Asian and European stocks rebounded on Friday on China's interest rate cut, but US equities gyrated amid fears that sky-high inflation will spark a recession.
London's FTSE 100 closed up 1.2 per cent, Frankfurt's DAX rose 0.7 per cent and Paris' CAC 40 inched up 0.2 per cent. In Asia, Hong Kong's Hang Seng rose 3 per cent, the Shanghai Composite gained 1.6 per cent and Tokyo's Nikkei 225 increased 1.3 per cent.
Wall Street ended mixed on Friday after a volatile session that saw Tesla slump and other growth stocks also lose ground.
The S&P 500 and the Nasdaq logged their seventh straight week of losses, their longest losing streak since the end of the dot-com bubble in 2001, while the Nasdaq slipped 0.3 per cent as tech stocks lost.
"Markets have been looking for an excuse to bounce, and a China rate cut provided the reason," IG analyst Chris Beauchamp told AFP.
The People's Bank of China (PBOC) announced it would lower its five-year loan prime rate – key interest rate governing how lenders base their mortgage rates – to 4.45 per cent from 4.6 per cent.
The move is in contrast to other major central banks – like the US Federal Reserve and the Bank of England – that are raising borrowing costs to combat rocketing consumer prices.
The Chinese move sparked optimism among traders that it could boost the world's second-largest economy from its Covid-induced stupor.
"The rate cut announced by the PBOC is obviously good news and is clearly targeted at revitalising the ailing property market which continues to suffer due to the crackdown last year and Covid lockdowns this year," said Craig Erlam, senior market analyst at Oanda.
"This could help to revive a hugely important part of the economy," he added, but "whether it's enough to help China hit its 5.5 percent growth target this year is another thing."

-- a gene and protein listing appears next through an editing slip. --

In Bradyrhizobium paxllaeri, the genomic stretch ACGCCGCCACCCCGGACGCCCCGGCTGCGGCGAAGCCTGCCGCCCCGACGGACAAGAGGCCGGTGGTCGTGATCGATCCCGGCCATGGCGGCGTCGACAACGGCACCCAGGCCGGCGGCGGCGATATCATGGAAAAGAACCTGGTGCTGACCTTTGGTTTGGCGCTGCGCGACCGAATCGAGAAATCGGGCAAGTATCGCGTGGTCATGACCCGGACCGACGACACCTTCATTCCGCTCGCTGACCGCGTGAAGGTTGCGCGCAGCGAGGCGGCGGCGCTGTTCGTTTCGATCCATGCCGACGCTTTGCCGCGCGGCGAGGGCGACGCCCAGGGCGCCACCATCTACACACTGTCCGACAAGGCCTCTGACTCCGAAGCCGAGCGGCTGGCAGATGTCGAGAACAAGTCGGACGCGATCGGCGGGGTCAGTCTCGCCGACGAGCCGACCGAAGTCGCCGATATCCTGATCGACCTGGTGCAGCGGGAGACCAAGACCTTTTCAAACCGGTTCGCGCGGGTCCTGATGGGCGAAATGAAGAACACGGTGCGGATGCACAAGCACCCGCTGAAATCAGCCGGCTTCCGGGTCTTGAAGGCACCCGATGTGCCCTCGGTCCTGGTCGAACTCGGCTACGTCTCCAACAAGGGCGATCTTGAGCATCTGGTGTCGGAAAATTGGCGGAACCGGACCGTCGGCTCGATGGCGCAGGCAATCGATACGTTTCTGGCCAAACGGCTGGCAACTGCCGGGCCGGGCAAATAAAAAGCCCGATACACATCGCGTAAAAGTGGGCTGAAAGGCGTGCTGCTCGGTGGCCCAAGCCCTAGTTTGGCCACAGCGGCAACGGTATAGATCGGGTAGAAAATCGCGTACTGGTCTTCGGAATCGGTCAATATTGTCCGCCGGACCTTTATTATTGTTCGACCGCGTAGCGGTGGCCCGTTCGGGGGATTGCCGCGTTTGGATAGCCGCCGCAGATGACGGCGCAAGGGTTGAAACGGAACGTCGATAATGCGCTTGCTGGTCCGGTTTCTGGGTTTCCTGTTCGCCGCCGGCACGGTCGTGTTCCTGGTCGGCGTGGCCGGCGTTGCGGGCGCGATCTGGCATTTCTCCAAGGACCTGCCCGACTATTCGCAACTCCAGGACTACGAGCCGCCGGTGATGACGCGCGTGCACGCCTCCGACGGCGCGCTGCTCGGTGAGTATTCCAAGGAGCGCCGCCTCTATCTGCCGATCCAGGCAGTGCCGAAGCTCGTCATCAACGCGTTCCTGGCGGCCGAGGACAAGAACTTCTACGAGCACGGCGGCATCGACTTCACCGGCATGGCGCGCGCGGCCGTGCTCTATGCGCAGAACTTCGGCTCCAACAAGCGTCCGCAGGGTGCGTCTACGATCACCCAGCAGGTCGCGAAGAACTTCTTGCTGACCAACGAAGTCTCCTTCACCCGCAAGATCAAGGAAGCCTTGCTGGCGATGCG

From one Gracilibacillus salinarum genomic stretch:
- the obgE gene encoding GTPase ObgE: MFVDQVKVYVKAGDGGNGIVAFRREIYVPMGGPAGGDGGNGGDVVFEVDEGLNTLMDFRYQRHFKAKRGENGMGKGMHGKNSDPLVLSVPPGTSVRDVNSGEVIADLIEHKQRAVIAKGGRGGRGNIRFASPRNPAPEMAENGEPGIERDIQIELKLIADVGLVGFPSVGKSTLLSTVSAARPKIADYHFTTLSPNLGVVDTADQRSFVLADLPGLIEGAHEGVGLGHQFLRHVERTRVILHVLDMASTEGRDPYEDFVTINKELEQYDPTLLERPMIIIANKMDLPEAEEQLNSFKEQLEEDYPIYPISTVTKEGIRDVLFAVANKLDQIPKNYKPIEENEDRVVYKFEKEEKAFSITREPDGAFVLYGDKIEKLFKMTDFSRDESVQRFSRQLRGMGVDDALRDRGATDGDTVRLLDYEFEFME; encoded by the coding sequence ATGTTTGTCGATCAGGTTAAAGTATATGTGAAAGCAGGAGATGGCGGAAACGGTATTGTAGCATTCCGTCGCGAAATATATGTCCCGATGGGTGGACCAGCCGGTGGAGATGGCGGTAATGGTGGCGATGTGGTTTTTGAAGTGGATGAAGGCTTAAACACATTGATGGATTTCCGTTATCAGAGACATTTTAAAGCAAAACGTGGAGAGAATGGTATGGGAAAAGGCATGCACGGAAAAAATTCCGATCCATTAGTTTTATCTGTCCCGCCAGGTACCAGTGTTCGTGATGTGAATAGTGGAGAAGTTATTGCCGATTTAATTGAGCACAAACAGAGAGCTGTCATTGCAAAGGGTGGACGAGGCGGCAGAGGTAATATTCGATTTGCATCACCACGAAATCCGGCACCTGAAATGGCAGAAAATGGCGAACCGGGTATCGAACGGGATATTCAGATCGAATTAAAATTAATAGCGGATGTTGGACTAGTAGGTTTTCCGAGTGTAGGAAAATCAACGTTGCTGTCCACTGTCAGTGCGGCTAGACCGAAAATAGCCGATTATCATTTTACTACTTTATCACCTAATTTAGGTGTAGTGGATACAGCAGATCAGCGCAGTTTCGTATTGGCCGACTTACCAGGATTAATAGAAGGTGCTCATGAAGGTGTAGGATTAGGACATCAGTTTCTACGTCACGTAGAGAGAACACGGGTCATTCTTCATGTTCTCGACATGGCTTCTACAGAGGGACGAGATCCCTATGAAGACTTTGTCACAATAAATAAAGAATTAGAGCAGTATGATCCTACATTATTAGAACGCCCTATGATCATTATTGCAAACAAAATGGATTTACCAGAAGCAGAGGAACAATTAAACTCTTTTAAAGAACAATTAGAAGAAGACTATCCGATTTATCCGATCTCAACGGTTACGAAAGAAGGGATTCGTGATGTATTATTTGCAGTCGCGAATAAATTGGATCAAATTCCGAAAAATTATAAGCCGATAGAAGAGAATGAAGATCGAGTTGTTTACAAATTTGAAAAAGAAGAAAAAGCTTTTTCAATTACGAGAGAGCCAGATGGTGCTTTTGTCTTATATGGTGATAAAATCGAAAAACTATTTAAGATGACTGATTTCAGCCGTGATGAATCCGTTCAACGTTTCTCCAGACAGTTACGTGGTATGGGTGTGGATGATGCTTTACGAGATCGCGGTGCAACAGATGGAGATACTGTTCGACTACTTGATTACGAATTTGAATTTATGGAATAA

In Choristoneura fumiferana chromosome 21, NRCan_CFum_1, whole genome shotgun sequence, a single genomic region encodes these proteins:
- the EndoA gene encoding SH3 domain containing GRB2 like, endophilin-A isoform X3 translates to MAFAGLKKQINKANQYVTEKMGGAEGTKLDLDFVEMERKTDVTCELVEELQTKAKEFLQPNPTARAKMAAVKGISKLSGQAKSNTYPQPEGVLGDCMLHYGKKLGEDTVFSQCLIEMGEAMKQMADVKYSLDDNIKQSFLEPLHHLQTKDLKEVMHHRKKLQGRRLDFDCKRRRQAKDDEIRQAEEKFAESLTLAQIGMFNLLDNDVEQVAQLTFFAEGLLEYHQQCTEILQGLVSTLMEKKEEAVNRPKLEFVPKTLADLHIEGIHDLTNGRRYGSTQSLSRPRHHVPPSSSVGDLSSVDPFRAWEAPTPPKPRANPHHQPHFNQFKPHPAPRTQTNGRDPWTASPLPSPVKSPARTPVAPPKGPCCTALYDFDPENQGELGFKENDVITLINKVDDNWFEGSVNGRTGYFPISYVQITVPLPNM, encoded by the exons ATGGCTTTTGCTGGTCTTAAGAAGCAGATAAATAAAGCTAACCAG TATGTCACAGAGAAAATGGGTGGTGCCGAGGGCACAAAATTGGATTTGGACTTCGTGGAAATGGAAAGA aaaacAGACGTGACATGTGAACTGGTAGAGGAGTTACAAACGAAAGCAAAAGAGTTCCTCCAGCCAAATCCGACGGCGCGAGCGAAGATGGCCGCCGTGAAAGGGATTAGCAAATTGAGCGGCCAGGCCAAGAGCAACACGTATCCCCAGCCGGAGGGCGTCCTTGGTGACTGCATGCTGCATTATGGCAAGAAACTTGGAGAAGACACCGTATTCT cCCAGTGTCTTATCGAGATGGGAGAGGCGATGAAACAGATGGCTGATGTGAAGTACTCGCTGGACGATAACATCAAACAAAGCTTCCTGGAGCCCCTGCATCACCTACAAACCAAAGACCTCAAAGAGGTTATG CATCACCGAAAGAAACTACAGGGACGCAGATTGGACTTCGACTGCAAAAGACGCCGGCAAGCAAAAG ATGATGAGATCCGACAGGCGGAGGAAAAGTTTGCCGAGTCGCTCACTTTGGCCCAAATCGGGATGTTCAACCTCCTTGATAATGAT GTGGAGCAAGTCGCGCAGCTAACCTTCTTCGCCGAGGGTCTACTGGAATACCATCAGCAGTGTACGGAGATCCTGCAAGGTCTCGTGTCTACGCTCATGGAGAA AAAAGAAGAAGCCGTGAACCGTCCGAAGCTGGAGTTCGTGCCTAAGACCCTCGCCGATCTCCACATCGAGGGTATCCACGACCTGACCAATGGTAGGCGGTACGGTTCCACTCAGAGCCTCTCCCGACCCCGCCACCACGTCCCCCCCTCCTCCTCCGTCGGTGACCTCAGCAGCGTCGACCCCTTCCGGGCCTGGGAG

On Wall Street, the Dow suffered its eighth consecutive weekly decline, its longest since 1932 during the Great Depression.
Worries about surging inflation and rising interest rates have pummelled the US stock market this year, with danger signals from Walmart and other retailers this week adding to fears about the economy.
The S&P 500 spent most of the session in negative territory and at one point was down just over 20 per cent from its January 3 record high close before ending down 18 per cent from that level and flat for the day.
Closing down 20 per cent from that record level would confirm the S&P 500 has been in a bear market since reaching that January high, according to a common definition.
The tech-heavy Nasdaq was last down about 27 per cent from its record close in November 2021.
Weighing heavily on the S&P 500, Tesla tumbled 6.4 per cent after chief executive Elon Musk denounced as "utterly untrue" claims in a news report that he sexually harassed a flight attendant on a private jet in 2016.
Other megacap stocks also fell, with Google owner Alphabet down 1.3 per cent and Nvidia losing 2.5 per cent.
Gold edged up for its first week of gains in five weeks on persistent worries over economic growth and the dollar's decline over the week. US gold futures settled up 0.1 per cent at $1,842.10.